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Shimon Peres

Former President of Israel

Shimon Peres: We were living under an embargo. I thought we didn't have a choice but to build our own industries. And people say a small country like Israel cannot built an aeronautic industry, cannot build an electronics industry, cannot build nuclear reactors. And again, I thought we can do it, so I was charged with doing it. In the beginning it raised a great deal of skepticism and criticism, but later on people appreciate it very much. So actually we laid, at that time, the foundation for the high-tech of Israel which exists to this very day.
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Sidney Poitier

Oscar for Best Actor

He said, "You can't talk, you can't speak, you can't read." No one ever said that to me before. And I always dreaded that someone would say that to me because I really couldn't read well and I really didn't speak terrifically. Certainly my accent was Caribbean. So his complaints were dead on. But I had to now not push that aside. I had to then look at it and say wait a minute, that's the me that he sees. Therefore, I have to assume the responsibility for either remaining that way or changing it and to change it for what purpose? I have to change it because I felt in myself that if I don't change, I would be less the person that I perceived myself to be.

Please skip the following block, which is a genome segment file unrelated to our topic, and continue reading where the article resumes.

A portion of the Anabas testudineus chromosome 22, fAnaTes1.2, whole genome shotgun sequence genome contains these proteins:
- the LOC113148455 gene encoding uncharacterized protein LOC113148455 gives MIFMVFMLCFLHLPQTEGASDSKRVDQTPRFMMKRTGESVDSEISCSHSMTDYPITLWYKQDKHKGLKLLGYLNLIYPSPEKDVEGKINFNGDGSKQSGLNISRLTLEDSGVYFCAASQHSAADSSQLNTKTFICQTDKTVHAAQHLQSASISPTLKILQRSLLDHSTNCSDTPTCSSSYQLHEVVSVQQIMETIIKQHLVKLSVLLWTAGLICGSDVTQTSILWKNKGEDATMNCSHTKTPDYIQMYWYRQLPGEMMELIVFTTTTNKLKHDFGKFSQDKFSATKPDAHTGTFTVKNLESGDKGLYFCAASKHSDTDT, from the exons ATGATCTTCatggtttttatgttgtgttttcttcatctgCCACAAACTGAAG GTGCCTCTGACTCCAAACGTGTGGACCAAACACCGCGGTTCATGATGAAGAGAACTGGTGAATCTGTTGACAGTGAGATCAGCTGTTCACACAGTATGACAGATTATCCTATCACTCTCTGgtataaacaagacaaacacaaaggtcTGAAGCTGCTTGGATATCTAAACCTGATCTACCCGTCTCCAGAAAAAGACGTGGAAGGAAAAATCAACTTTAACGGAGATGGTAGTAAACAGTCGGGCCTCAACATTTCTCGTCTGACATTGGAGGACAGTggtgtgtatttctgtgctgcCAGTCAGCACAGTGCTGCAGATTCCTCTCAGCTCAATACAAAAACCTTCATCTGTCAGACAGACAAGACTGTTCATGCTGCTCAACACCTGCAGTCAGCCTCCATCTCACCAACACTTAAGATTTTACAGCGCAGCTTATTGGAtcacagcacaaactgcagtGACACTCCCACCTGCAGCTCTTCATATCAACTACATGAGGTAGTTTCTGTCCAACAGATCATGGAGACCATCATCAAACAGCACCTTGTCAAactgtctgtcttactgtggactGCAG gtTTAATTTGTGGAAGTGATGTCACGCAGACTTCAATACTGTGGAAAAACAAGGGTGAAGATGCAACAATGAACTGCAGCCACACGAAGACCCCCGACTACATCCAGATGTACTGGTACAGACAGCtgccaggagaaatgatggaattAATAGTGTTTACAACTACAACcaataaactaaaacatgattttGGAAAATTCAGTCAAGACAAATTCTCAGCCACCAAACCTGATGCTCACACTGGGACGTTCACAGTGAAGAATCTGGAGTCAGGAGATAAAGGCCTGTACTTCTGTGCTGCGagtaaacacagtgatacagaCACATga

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Sidney Poitier

Oscar for Best Actor